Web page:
All I will offer here is that whoever is playing, on a regular basis, simply isn’t getting the job done.
And when I look at the overwhelming differences in team performance from weeks 1-12 to weeks 13-19 it is clearly… not just one player…
So is their an easy solution to right the ship?
Hard to say – but based upon these team indicators (while not actually watching New England play) I’d offer they need to be less aggressive in normal attack and look to counter as the opportunity presents itself – while… also playing a very strong defensive game.
None of that should require significant time in training between games…
Finally, I mentioned earlier that New England had lost three straight away games to Western Conference teams… that got my interest peaked on which conference might be strong or weaker at this point in the season. So with that here’s some fun facts…
- Western Conference Teams have taken 102 points against the East while Eastern Conference Teams have taken just 69 points against the West…
- In basic math that pretty much translates to the Western Conference taking points from their Eastern Conference counterparts 60% of the time… not even by any stretch.
- And, by the way, guess what one Eastern Conference team is doing very well against Western Conference teams this year – aye – Sporting Kansas City. They are tops with 14 points against the west while DC United are 2nd best with nine points againt the West.
- Might that explain why those two teams that are so high up the table in the Eastern Conference…!!!???
What, if anything, did Philadelphia Union do that was different from their historical averages so far this year?
If you’re reading this article first – you may want to check out this article on Composite Possession with Purpose (CPWP) Predictability Index, results for Week 16 in Major League Soccer, first to see why I am offering it.
There are many supplemental data points to PWP – here’s a few general observations / potential difference makers I see after reviewing the data I collect:
When Philadelpia has won, in the past, their opponent possesses the ball slightly more.
Philadelphia defeated Sporting KC on the road where SKC had ~66% of the ball and in this last game New England had ~57% of the ball.
The only home win Philadelphia have is against New England where the Union dominated possession (~60%).
The other road game was against Chivas USA and, like everybody else in MLS, the Union dominated possession (~64%). – Hence that ‘slightly more’ percentage is deceptive.
In the Union victory over New England, this past weekend, the Revolution had 103 unsuccessful passes across the Entire Pitch; ~64% of those unusccessful passes came in the Union defending Final Third.
In other words the Union gave up possession and gave additional space and time to New England outside the defending Final Third.
Their average number of Tackles Won supports that as well.
When the Union lose they average 15 Tackles Won per game.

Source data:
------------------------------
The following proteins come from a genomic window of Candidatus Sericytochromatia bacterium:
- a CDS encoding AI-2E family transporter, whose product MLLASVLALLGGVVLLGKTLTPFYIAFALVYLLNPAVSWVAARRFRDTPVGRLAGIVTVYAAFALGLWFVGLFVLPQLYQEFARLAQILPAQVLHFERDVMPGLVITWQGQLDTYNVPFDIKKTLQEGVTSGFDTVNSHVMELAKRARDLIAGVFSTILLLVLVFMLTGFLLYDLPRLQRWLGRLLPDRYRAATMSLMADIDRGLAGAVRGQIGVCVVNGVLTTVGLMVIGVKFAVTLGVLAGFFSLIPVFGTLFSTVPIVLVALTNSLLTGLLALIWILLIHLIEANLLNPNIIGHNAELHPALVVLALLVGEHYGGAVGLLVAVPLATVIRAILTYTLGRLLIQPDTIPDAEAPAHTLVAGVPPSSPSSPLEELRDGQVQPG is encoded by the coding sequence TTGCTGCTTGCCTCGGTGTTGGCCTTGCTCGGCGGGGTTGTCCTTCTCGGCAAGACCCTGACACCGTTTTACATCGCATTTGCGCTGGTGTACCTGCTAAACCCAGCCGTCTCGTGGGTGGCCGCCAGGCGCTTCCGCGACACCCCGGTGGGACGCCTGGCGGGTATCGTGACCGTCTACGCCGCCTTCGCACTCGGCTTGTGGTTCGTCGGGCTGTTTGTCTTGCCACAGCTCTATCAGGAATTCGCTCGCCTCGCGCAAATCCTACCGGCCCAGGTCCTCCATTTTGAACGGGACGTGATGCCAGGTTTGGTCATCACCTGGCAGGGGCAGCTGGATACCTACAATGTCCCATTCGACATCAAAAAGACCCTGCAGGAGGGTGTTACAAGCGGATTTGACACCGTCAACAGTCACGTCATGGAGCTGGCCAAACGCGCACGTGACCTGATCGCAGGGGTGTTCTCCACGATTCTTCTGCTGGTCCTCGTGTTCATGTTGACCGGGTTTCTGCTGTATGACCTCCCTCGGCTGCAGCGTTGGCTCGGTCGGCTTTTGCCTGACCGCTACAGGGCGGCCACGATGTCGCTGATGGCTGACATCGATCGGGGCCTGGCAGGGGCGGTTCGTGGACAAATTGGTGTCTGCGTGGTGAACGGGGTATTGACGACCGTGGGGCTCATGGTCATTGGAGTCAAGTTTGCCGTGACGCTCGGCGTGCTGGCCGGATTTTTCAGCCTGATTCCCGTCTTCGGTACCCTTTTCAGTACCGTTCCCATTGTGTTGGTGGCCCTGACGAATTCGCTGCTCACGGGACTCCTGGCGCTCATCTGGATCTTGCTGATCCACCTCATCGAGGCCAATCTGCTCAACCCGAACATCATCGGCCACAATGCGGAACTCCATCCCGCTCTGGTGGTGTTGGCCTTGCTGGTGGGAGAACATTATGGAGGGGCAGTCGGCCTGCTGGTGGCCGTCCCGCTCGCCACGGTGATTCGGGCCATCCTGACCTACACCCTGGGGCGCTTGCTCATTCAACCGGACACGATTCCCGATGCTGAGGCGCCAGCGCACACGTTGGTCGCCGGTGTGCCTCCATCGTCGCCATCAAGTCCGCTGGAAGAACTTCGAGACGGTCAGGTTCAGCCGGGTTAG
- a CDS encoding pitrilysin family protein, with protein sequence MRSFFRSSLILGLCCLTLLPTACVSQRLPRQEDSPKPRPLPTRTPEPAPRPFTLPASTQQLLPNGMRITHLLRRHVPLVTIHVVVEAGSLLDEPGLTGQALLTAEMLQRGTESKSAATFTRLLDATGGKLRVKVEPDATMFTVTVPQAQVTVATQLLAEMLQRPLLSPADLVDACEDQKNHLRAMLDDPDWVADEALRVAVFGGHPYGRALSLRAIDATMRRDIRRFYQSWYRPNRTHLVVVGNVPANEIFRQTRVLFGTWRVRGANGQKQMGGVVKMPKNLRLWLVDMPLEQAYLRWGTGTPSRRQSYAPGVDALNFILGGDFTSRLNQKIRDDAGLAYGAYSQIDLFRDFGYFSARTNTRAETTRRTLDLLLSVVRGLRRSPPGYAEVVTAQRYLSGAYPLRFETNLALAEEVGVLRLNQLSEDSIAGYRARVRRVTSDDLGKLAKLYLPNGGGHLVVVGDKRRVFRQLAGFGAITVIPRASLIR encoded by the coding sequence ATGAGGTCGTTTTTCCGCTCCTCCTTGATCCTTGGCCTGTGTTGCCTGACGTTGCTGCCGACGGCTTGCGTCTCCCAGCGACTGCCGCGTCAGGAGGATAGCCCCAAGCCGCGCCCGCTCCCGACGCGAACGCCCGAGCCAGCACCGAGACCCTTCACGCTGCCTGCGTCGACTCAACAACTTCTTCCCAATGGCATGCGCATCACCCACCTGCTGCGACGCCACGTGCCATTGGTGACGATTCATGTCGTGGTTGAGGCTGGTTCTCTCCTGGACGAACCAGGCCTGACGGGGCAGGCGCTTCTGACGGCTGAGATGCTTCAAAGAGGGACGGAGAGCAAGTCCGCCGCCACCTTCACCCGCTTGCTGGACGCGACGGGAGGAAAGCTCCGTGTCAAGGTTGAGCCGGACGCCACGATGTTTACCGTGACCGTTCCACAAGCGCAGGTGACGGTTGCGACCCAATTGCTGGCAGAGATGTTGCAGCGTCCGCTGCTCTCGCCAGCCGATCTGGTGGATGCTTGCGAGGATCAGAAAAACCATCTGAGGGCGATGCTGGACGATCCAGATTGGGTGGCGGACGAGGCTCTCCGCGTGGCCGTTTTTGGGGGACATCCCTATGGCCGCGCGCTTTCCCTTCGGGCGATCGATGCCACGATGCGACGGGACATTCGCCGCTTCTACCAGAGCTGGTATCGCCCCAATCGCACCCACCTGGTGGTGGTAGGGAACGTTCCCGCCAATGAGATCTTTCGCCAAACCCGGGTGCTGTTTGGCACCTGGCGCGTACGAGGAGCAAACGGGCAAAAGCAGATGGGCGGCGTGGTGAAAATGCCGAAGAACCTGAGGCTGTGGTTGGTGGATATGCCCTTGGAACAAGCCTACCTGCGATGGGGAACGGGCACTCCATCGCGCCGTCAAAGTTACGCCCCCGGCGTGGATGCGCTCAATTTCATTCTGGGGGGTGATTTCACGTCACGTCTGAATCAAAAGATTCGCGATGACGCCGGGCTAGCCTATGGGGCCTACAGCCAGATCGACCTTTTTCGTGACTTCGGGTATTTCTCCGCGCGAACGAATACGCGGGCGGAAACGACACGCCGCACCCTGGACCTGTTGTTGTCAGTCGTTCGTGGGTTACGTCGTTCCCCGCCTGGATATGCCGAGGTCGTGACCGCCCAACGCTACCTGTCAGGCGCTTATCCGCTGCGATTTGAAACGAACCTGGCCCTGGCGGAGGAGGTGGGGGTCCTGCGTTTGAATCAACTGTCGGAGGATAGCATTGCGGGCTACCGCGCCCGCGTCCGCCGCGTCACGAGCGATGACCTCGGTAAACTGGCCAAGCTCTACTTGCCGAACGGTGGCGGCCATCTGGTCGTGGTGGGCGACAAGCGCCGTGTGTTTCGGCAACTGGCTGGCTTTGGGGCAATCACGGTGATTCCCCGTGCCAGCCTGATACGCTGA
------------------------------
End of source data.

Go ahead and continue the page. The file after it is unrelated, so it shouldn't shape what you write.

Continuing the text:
When they draw they average 20 Tackles Won per game.
In this game they had seven Tackles Won – supporting the idea that they applied less pressure and relied more on defending Final Third spatial and time control than physical control.
Their average number of Clearances also support that view as well.
When the Union lose they average 20 Clearances per game; when they draw they average 24 Clearances per game.
In this game against New England they had 42 Clearances – by far their largest single game output in Defensive Clearances.
For me this also indicates that they gave away some space and time outside the 18 yard box.
Additional information for consideration…
In games where the Union have lost, their opponents have averaged 17 crosses per game with a 26% success rate.
In games where they draw the Union opponents average 17 crosses per game with a 30% success rate.
In this game, against New England, the Revolution offered up 25 crosses (fourth most of all Union opponents this year) with a 32% success rate (also fourth best this year).
But with the higher than average number of clearances, success in those crosses is deceptive – the space was made available for the cross but the crosses were less effective and the higher than average number of Clearances would support that.
Finally, when looking at Shots Taken, the Revolution took 22 shots that game with only 8 on goal – that is the most shots taken against the Union this year.
Basically, that nuance about teams that take more shots have a lower percentage chance of scoring a goal paid off.
That analysis probably doesn’t touch on every nuance that was different about this game and perhaps explain why the Union won – bottom line is they scored 3 goals and New England didn’t – but it does paint an interesting picture that supports how the predictability of each game doesn’t account for different tactical changes a Head Coach might make.
If you’ve been following my Possession with Purpose and Expected Wins articles/streaming research you should know by now that the data had a pretty strong correlation to the MLS League Tables last year.